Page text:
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Tennis player Naomi Osaka’s withdrawal from the French Open late last month highlights employment-related mental health issues.
Ms. Osaka, ranked No. 2 in women’s tennis at the time, had cited depression and anxiety for her decision not to participate in a news conference following her first-round match — as required by tournament organizers. She withdrew from the Grand Slam tournament after being fined for her decision.
Employers increasingly are wrestling with how to accommodate workers with mental health concerns as offices open following the rise in people being vaccinated against COVID-19, experts say.
Employers should engage in an interactive process with their employees to reach an accommodation with those who claim to have mental health issues, as required under the Americans with Disabilities Act, they say.
Ms. Osaka is not a French Open employee, and the ADA is not applicable in France, but the issues involved reflect those that arise under the ADA.
The legislation, which was passed in 1997 and applies to employers with at least 15 employees, requires employers to make a reasonable accommodation to employees who report a disability if it does not impose an “undue hardship” on their business.
A qualified employee or applicant with a disability is an individual who, with or without reasonable accommodation, can perform the job’s essential functions, according to the law.
In Ms. Osaka’s case, experts question whether news conferences should be considered one of a tennis player’s essential job functions. “It’s not like she was asking for longer breaks between sets or games,” said plaintiff attorney Douglas Wigdor, founding partner at Wigdor LLP in New York.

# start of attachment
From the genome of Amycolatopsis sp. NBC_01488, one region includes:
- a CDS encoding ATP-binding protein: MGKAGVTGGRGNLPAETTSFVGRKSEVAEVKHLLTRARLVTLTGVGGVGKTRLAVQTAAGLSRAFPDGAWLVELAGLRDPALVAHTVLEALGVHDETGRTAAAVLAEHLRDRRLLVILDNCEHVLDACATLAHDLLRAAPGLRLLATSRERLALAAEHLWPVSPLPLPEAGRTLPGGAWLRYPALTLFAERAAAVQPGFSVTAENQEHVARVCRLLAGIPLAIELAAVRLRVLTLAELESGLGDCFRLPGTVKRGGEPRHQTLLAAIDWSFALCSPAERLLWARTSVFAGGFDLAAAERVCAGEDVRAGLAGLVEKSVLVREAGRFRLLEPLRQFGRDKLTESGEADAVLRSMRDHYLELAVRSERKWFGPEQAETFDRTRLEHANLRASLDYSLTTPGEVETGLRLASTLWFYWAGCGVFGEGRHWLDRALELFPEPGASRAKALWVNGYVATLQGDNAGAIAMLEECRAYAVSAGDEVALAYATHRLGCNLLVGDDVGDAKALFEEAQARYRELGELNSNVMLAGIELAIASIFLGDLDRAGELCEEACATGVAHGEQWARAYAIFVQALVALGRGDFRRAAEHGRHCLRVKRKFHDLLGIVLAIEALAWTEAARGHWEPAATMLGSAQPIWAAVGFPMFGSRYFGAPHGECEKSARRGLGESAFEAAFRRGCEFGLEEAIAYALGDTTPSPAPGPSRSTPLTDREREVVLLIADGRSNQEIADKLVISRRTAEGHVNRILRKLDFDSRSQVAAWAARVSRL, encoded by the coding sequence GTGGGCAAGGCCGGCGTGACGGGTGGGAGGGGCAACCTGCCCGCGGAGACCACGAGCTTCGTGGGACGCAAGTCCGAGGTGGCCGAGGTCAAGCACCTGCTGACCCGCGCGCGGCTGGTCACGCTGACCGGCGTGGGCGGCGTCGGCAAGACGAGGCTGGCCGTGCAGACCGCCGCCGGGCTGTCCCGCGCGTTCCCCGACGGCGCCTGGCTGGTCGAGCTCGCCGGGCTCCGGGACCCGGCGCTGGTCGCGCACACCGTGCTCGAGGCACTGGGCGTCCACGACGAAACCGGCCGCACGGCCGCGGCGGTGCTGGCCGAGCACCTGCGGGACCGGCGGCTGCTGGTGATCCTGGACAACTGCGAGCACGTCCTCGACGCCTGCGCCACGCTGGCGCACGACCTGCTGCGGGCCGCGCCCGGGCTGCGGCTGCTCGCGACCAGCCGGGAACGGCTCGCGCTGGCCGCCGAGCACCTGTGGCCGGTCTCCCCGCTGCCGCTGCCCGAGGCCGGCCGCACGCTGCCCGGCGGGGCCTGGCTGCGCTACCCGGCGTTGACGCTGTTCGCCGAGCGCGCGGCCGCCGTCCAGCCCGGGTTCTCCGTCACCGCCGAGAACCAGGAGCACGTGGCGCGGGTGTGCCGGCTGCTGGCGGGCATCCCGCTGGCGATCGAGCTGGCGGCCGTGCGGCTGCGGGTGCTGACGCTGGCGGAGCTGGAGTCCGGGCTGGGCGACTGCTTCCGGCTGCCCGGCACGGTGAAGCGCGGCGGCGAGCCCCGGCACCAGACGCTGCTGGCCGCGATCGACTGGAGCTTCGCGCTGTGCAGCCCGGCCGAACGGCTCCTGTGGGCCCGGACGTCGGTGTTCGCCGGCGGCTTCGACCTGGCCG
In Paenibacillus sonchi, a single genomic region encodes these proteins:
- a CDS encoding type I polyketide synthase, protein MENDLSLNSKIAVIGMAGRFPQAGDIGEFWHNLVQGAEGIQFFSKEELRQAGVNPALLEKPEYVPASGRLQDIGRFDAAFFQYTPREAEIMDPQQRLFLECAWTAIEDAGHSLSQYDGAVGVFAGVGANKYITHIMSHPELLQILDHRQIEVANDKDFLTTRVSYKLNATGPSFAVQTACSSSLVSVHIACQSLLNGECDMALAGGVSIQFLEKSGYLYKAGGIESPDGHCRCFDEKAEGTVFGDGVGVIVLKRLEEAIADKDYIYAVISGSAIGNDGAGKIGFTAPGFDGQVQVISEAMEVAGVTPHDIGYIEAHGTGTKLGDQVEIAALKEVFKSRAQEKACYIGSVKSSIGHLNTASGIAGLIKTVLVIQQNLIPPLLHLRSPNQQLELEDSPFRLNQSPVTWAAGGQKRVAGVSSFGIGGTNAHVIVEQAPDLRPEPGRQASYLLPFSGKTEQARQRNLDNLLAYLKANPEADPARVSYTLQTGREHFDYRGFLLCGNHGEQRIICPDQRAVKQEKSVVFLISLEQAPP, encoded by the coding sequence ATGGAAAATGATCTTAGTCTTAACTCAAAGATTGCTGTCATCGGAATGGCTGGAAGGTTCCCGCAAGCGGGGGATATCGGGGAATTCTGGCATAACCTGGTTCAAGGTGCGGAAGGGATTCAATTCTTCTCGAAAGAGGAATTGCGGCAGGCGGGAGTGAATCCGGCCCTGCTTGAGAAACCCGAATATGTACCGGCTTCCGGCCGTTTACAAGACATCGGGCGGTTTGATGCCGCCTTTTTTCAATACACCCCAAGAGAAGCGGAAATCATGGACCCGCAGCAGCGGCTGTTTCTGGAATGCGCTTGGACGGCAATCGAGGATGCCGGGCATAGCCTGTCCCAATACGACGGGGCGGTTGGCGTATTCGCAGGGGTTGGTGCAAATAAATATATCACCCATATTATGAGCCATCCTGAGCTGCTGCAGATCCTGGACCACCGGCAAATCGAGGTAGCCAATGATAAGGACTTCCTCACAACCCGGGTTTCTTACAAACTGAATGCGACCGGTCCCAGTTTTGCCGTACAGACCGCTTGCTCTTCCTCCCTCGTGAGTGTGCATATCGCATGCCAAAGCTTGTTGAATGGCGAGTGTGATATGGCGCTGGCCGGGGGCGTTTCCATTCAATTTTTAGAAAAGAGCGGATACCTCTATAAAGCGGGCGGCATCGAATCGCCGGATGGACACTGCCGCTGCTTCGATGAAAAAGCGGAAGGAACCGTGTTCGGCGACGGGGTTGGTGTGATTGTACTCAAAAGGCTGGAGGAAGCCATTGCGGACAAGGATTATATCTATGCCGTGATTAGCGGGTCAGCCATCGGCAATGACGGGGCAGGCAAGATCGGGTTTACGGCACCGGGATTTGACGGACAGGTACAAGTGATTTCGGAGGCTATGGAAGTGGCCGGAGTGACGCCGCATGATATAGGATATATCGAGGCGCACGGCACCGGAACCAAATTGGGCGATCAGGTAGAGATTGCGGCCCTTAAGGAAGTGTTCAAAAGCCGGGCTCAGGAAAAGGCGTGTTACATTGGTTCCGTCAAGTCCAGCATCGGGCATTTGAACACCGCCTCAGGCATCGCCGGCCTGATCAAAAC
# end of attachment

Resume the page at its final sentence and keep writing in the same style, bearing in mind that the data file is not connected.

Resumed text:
French Open organizers have said they tried to engage with Ms. Osaka several times before she withdrew from the tournament.
Experts question, though, whether an effort could have been made to accommodate Ms. Osaka, such as by allowing her to take part in just a one-on-one interview or other accommodation.
“It’s important that the employer go through the interactive process and talk to the employee about any array of accommodations that might exist and explore them with her or him,” said Eric Meyer, a partner at FisherBroyles LLP in Philadelphia.
“They should have done more in terms of the interactive process,” said Paul E. Starkman, an employment lawyer and a member of law firm Clark Hill PLC in Chicago. “There seemed to be a lot of accommodations that could have been made here.”
The interactive process under the ADA is intended to be collaborative, and not adversarial, although “the employer gets to choose what is going to be the reasonable accommodation,” said William D. Goren, a Decatur, Georgia-based attorney and ADA consultant.
Employers may be receptive to requests from employees seeking an accommodation because of mental health issues. These workers are less stigmatized today than they were 10 or 20 years ago, when they may not have come forward to engage in the interactive process, said Mark S. Goldstein, a partner with Reed Smith LLP in New York.
Mental health concerns are arising as people return to the workplace after the pandemic, Mr. Starkman said. “You’re seeing some pushback” from employees who say they do not want to come back because it may exacerbate or trigger a disability or may create an increased risk from a pre-existing disability.
“I fully expect that, for a whole variety of reasons, that particularly in the initial return to the workplace, there will be a lot of issues that will arise” and questions that will be asked, some of which will fall within the ADA’s ambit, and require the interactive process, said Frank C. Morris Jr., a member with Epstein Becker Green P.C. in Washington.
But employers are free to distinguish disability from mere stress in evaluating ADA accommodation requests. If stress is an inherent part of the job, “I think you would have to move on to other positions that entail less stress,” said Robin E. Shea, a partner with Constangy, Brooks, Smith & Prophete LLP in Winston-Salem, North Carolina.